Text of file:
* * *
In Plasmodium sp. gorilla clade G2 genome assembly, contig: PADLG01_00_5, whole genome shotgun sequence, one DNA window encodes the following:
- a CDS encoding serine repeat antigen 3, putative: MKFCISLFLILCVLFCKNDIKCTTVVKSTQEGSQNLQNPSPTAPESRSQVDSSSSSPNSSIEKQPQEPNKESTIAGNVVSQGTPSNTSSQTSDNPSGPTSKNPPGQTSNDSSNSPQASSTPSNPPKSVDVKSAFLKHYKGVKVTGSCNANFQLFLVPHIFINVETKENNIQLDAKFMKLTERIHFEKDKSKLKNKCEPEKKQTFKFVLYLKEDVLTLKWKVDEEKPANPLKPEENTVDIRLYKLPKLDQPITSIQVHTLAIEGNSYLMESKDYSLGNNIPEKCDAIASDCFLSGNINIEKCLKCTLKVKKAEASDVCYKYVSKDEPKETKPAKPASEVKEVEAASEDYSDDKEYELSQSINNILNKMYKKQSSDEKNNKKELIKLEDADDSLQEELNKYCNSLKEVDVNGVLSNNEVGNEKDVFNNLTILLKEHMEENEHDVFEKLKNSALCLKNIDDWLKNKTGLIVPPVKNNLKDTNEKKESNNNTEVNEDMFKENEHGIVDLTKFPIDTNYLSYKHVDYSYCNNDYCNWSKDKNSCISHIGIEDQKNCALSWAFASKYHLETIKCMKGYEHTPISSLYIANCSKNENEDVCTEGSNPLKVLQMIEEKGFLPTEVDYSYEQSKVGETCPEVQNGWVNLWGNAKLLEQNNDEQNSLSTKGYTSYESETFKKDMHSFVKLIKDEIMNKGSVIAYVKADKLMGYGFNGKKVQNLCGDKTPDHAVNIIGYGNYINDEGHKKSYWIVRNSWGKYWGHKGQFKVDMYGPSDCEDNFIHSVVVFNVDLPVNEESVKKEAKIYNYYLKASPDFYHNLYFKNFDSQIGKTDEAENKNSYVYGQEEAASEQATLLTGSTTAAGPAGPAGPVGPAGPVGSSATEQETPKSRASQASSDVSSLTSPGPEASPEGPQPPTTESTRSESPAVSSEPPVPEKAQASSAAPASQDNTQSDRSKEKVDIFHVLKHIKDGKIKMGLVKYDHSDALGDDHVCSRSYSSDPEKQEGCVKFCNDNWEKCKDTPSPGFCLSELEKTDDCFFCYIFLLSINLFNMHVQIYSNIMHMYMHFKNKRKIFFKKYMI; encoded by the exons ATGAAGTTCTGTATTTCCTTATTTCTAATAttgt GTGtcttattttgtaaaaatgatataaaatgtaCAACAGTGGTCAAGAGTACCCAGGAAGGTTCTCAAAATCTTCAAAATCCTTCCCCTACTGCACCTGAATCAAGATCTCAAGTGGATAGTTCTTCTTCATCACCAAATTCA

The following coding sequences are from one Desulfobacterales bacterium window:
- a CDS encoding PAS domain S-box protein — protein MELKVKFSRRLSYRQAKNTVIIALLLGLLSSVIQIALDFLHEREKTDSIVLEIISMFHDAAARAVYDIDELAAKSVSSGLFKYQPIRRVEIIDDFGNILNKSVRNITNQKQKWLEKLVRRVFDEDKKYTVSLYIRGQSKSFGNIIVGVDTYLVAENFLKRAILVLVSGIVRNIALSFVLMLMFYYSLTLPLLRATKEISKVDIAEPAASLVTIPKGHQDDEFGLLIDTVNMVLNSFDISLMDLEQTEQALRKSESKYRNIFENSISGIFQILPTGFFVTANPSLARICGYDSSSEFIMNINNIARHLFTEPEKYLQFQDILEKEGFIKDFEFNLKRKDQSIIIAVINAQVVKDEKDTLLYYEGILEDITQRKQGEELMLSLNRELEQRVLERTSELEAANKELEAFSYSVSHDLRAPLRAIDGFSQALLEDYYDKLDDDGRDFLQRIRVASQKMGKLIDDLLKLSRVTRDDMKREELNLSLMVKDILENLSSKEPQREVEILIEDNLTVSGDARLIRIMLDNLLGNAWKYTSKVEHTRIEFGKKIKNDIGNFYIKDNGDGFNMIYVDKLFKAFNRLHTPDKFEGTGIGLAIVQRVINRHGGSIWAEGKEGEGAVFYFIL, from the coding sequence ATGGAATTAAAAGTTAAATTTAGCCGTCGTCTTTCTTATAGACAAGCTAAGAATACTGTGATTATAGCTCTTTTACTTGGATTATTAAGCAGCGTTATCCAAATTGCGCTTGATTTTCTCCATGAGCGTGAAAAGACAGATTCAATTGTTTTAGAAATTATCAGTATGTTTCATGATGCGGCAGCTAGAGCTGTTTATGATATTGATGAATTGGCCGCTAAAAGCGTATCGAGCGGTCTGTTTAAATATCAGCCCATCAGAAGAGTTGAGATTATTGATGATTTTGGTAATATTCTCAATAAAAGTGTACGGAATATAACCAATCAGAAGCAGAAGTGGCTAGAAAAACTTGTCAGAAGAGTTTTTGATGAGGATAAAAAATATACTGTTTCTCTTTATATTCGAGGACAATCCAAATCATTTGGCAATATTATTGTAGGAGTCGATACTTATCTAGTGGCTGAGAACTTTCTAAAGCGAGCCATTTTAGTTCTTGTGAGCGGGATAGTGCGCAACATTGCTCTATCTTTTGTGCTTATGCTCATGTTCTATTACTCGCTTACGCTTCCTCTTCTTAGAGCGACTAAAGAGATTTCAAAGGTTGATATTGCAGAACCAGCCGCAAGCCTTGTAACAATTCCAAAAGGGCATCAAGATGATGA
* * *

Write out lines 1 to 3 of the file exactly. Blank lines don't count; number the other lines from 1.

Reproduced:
In Plasmodium sp. gorilla clade G2 genome assembly, contig: PADLG01_00_5, whole genome shotgun sequence, one DNA window encodes the following:
- a CDS encoding serine repeat antigen 3, putative: MKFCISLFLILCVLFCKNDIKCTTVVKSTQEGSQNLQNPSPTAPESRSQVDSSSSSPNSSIEKQPQEPNKESTIAGNVVSQGTPSNTSSQTSDNPSGPTSKNPPGQTSNDSSNSPQASSTPSNPPKSVDVKSAFLKHYKGVKVTGSCNANFQLFLVPHIFINVETKENNIQLDAKFMKLTERIHFEKDKSKLKNKCEPEKKQTFKFVLYLKEDVLTLKWKVDEEKPANPLKPEENTVDIRLYKLPKLDQPITSIQVHTLAIEGNSYLMESKDYSLGNNIPEKCDAIASDCFLSGNINIEKCLKCTLKVKKAEASDVCYKYVSKDEPKETKPAKPASEVKEVEAASEDYSDDKEYELSQSINNILNKMYKKQSSDEKNNKKELIKLEDADDSLQEELNKYCNSLKEVDVNGVLSNNEVGNEKDVFNNLTILLKEHMEENEHDVFEKLKNSALCLKNIDDWLKNKTGLIVPPVKNNLKDTNEKKESNNNTEVNEDMFKENEHGIVDLTKFPIDTNYLSYKHVDYSYCNNDYCNWSKDKNSCISHIGIEDQKNCALSWAFASKYHLETIKCMKGYEHTPISSLYIANCSKNENEDVCTEGSNPLKVLQMIEEKGFLPTEVDYSYEQSKVGETCPEVQNGWVNLWGNAKLLEQNNDEQNSLSTKGYTSYESETFKKDMHSFVKLIKDEIMNKGSVIAYVKADKLMGYGFNGKKVQNLCGDKTPDHAVNIIGYGNYINDEGHKKSYWIVRNSWGKYWGHKGQFKVDMYGPSDCEDNFIHSVVVFNVDLPVNEESVKKEAKIYNYYLKASPDFYHNLYFKNFDSQIGKTDEAENKNSYVYGQEEAASEQATLLTGSTTAAGPAGPAGPVGPAGPVGSSATEQETPKSRASQASSDVSSLTSPGPEASPEGPQPPTTESTRSESPAVSSEPPVPEKAQASSAAPASQDNTQSDRSKEKVDIFHVLKHIKDGKIKMGLVKYDHSDALGDDHVCSRSYSSDPEKQEGCVKFCNDNWEKCKDTPSPGFCLSELEKTDDCFFCYIFLLSINLFNMHVQIYSNIMHMYMHFKNKRKIFFKKYMI; encoded by the exons ATGAAGTTCTGTATTTCCTTATTTCTAATAttgt GTGtcttattttgtaaaaatgatataaaatgtaCAACAGTGGTCAAGAGTACCCAGGAAGGTTCTCAAAATCTTCAAAATCCTTCCCCTACTGCACCTGAATCAAGATCTCAAGTGGATAGTTCTTCTTCATCACCAAATTCA

The following coding sequences are from one Desulfobacterales bacterium window: